High-dose dexamethasone should not be used to treat dyspnea in patients with cancer, according to researchers.

In a phase 2 trial, there was no difference in dyspnea intensity for patients who received dexamethasone and those who received placebo. These results were published in The Lancet Oncology.

The trial (ClinicalTrials.gov Identifier: NCT03367156) enrolled adults with cancer who were ambulatory. They had an average dyspnea intensity score of 4 or higher on an 11-point scale during the prior week, with higher values reflecting greater severity.

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Patients were randomly assigned 2:1 to receive 2 weeks of either oral dexamethasone (8 mg every 12 hours for the first week, then 4 mg every 12 hours for the second week) or placebo. Patients were stratified by dyspnea score at baseline and by study site. A total of 85 patients were assigned to the dexamethasone group, and 43 were assigned to the placebo group.

The primary study outcome was change in dyspnea intensity on the 11-point scale over the prior 24 hours from baseline to day 7 (±2 days). The mean change in dyspnea intensity was −1.6 (95% CI, −2.0 to −1.2) in the dexamethasone group and −1.6 (95% CI, −2.3 to −0.9) in the placebo group, for a mean between-group difference of 0.0 (95% CI, −0.8 to 0.7; P =.48).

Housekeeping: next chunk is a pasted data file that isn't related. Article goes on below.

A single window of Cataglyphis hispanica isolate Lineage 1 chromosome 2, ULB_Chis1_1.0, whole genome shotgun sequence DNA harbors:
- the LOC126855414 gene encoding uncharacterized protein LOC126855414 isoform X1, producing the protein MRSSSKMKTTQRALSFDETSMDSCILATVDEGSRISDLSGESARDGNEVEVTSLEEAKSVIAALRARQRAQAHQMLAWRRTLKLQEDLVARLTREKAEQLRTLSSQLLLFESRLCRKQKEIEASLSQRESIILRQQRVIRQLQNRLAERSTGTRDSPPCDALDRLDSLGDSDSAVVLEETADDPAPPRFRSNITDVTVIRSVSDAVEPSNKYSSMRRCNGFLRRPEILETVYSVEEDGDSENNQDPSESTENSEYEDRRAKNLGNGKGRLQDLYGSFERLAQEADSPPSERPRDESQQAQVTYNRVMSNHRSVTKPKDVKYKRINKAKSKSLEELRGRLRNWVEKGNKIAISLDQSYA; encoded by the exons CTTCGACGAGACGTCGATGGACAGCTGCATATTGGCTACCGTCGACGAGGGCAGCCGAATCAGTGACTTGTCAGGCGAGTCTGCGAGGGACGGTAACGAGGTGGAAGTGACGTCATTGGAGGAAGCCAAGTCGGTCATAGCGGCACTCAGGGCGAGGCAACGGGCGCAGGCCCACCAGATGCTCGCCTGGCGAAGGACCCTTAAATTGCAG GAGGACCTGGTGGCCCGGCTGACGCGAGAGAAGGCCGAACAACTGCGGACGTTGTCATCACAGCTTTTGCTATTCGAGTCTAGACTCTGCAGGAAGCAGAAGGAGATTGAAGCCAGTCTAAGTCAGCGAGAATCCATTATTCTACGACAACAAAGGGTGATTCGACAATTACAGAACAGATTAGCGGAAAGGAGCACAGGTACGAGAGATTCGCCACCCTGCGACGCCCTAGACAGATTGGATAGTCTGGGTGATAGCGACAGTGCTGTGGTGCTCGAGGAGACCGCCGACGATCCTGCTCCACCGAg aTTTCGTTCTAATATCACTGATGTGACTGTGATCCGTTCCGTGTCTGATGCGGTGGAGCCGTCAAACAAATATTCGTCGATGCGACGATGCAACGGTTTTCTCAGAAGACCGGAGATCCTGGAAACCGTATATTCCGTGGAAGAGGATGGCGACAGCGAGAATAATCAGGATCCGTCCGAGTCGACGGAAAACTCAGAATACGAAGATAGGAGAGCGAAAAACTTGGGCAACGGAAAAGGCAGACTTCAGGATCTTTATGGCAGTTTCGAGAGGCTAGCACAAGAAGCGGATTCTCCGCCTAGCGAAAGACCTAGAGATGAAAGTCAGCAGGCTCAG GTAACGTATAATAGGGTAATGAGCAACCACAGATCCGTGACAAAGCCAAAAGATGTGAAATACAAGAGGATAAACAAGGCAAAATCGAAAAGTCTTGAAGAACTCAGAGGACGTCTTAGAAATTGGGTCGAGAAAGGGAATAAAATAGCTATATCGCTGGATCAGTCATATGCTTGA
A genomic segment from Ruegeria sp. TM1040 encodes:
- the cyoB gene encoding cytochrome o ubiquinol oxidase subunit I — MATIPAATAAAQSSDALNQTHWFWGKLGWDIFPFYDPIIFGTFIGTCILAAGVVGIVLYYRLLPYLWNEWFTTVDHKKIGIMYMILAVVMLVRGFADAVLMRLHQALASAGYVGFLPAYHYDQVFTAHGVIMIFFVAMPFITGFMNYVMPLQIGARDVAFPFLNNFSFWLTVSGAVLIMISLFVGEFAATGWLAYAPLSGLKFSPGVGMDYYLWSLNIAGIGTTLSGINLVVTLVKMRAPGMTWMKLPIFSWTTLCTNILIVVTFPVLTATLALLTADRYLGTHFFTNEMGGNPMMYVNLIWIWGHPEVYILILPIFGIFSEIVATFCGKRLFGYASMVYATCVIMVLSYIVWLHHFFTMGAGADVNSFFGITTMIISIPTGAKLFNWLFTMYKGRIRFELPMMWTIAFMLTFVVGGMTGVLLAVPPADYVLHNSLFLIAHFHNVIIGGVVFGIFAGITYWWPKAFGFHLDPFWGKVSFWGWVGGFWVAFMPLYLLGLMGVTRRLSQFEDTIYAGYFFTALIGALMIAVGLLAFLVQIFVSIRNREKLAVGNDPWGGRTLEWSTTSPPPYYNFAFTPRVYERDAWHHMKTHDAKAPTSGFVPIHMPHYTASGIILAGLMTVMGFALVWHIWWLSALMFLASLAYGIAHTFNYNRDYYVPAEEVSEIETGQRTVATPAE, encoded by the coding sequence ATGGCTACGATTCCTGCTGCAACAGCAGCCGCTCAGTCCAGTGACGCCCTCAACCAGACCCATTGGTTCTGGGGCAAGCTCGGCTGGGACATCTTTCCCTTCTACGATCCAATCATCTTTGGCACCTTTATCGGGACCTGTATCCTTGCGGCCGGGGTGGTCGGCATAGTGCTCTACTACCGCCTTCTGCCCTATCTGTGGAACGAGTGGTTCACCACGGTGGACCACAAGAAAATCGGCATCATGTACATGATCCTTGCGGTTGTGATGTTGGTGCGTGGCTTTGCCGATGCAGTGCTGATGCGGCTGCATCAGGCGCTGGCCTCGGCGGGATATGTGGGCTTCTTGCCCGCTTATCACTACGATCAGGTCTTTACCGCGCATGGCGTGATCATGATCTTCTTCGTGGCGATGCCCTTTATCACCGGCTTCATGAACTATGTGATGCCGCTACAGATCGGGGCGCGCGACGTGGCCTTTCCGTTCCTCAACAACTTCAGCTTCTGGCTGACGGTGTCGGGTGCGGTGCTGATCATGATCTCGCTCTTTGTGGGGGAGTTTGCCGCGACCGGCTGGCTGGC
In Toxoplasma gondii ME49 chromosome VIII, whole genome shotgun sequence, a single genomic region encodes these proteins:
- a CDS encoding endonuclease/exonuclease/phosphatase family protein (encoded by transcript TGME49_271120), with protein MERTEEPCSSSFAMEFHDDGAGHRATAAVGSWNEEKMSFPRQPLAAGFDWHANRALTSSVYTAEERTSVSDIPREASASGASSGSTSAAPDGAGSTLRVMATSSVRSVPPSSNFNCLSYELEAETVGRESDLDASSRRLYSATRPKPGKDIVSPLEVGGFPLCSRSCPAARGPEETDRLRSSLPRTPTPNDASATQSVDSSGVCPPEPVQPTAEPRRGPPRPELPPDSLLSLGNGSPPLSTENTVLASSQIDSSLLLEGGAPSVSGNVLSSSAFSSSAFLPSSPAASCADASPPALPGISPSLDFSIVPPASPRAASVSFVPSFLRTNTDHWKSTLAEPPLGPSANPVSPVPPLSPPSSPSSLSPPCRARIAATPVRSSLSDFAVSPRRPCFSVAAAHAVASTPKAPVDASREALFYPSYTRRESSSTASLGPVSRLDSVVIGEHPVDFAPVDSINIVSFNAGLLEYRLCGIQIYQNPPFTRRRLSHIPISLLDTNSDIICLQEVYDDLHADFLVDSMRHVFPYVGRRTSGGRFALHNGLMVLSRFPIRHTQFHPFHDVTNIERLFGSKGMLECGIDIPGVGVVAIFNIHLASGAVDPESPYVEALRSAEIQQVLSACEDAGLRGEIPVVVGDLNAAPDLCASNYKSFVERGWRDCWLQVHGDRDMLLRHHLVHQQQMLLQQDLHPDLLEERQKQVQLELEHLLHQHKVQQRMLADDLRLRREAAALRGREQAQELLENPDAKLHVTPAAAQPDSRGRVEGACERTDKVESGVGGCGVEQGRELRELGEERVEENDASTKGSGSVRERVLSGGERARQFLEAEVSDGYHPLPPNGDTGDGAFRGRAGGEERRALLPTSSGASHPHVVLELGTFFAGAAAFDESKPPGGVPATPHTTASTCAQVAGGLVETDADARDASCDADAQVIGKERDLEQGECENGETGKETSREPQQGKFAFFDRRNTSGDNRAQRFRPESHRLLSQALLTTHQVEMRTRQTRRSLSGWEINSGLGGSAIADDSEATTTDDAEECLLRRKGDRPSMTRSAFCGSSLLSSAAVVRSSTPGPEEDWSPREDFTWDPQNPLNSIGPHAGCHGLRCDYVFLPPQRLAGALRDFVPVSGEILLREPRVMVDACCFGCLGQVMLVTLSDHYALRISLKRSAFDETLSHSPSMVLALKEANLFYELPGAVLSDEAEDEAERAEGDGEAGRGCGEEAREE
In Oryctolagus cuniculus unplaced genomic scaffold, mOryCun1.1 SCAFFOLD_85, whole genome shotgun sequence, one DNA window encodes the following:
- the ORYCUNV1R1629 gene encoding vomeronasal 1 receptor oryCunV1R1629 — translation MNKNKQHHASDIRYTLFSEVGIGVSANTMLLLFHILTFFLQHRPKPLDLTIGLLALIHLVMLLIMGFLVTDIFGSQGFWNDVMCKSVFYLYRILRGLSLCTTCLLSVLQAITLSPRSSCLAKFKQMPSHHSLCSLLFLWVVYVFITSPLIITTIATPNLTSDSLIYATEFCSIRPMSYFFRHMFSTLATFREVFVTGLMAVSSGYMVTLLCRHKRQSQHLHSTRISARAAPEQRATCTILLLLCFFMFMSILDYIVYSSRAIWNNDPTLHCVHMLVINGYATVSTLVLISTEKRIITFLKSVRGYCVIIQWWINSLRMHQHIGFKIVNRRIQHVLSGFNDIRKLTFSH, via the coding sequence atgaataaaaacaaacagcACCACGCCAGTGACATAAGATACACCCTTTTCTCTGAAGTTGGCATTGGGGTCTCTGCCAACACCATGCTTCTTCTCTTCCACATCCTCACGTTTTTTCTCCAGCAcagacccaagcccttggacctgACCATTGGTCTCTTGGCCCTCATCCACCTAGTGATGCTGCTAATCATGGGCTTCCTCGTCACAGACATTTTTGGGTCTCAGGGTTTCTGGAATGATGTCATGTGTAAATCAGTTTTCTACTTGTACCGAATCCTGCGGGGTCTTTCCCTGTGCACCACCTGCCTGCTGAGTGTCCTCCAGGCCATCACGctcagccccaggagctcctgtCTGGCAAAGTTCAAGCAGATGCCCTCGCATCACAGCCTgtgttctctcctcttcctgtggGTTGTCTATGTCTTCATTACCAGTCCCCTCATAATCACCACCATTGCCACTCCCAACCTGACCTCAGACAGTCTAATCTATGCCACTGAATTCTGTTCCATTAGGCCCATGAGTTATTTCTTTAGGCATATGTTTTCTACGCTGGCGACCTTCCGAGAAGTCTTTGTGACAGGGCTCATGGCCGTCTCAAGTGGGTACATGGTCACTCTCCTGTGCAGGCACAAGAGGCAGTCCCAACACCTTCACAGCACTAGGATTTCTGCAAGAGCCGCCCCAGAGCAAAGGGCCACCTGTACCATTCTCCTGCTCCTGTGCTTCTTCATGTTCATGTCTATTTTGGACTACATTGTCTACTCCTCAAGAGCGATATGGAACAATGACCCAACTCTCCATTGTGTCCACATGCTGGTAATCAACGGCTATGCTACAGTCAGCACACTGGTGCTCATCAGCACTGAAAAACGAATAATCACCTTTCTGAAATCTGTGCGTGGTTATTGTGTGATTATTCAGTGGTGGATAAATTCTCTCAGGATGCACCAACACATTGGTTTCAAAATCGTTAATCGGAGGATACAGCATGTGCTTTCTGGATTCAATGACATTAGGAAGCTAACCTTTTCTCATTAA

Adverse events (AEs) were reported within a median follow-up of 42 days. Common grade 3 or higher AEs (in the dexamethasone and placebo groups, respectively) were infections (11% vs 7%), insomnia (8% vs 2%), and neuropsychiatric symptoms (4% vs 0%).

Serious AEs resulting in hospitalization were reported in 28% of patients in the dexamethasone group and 7% of patients in placebo group. No treatment-related deaths were reported.

“In summary, our data suggest that, given the risks associated with high-dose dexamethasone, it should not be routinely given to patients with cancer for alleviation of dyspnoea,” the study investigators concluded in their report. They acknowledged, however, that there could be a subgroup of patients for whom this treatment would be beneficial.

Disclosures: Some authors declared affiliations with biotech, pharmaceutical, and/or device companies. Please see the original reference for a full list of disclosures.


Hui D, Puac V, Shelal Z, et al. Effect of dexamethasone on dyspnoea in patients with cancer (ABCD): A parallel-group, double-blind, randomised, controlled trial. Lancet Oncol. 2022;23(10):1321-1331. doi:10.1016/S1470-2045(22)00508-3

This article originally appeared on Oncology Nurse Advisor